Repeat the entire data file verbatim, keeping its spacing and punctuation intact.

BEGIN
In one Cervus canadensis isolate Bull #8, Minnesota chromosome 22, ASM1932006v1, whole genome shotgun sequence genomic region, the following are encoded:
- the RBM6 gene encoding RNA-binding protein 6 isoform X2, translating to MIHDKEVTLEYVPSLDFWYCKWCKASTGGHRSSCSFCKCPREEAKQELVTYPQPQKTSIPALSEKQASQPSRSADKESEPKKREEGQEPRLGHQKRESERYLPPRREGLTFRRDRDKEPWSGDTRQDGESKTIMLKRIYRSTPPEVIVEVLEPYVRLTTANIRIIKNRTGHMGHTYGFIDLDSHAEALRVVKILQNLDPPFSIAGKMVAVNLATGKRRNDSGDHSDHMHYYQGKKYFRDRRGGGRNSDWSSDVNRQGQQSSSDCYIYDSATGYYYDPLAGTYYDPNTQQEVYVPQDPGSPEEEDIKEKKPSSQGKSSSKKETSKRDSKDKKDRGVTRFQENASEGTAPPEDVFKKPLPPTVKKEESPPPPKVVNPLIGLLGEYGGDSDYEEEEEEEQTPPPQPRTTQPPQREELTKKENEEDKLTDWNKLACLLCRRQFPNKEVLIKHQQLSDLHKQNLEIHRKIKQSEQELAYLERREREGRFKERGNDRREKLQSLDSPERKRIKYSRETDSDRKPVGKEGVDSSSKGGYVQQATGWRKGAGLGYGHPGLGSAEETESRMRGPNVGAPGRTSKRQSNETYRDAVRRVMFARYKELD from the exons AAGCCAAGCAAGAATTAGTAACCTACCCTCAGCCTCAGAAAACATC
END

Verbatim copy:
In one Cervus canadensis isolate Bull #8, Minnesota chromosome 22, ASM1932006v1, whole genome shotgun sequence genomic region, the following are encoded:
- the RBM6 gene encoding RNA-binding protein 6 isoform X2, translating to MIHDKEVTLEYVPSLDFWYCKWCKASTGGHRSSCSFCKCPREEAKQELVTYPQPQKTSIPALSEKQASQPSRSADKESEPKKREEGQEPRLGHQKRESERYLPPRREGLTFRRDRDKEPWSGDTRQDGESKTIMLKRIYRSTPPEVIVEVLEPYVRLTTANIRIIKNRTGHMGHTYGFIDLDSHAEALRVVKILQNLDPPFSIAGKMVAVNLATGKRRNDSGDHSDHMHYYQGKKYFRDRRGGGRNSDWSSDVNRQGQQSSSDCYIYDSATGYYYDPLAGTYYDPNTQQEVYVPQDPGSPEEEDIKEKKPSSQGKSSSKKETSKRDSKDKKDRGVTRFQENASEGTAPPEDVFKKPLPPTVKKEESPPPPKVVNPLIGLLGEYGGDSDYEEEEEEEQTPPPQPRTTQPPQREELTKKENEEDKLTDWNKLACLLCRRQFPNKEVLIKHQQLSDLHKQNLEIHRKIKQSEQELAYLERREREGRFKERGNDRREKLQSLDSPERKRIKYSRETDSDRKPVGKEGVDSSSKGGYVQQATGWRKGAGLGYGHPGLGSAEETESRMRGPNVGAPGRTSKRQSNETYRDAVRRVMFARYKELD from the exons AAGCCAAGCAAGAATTAGTAACCTACCCTCAGCCTCAGAAAACATC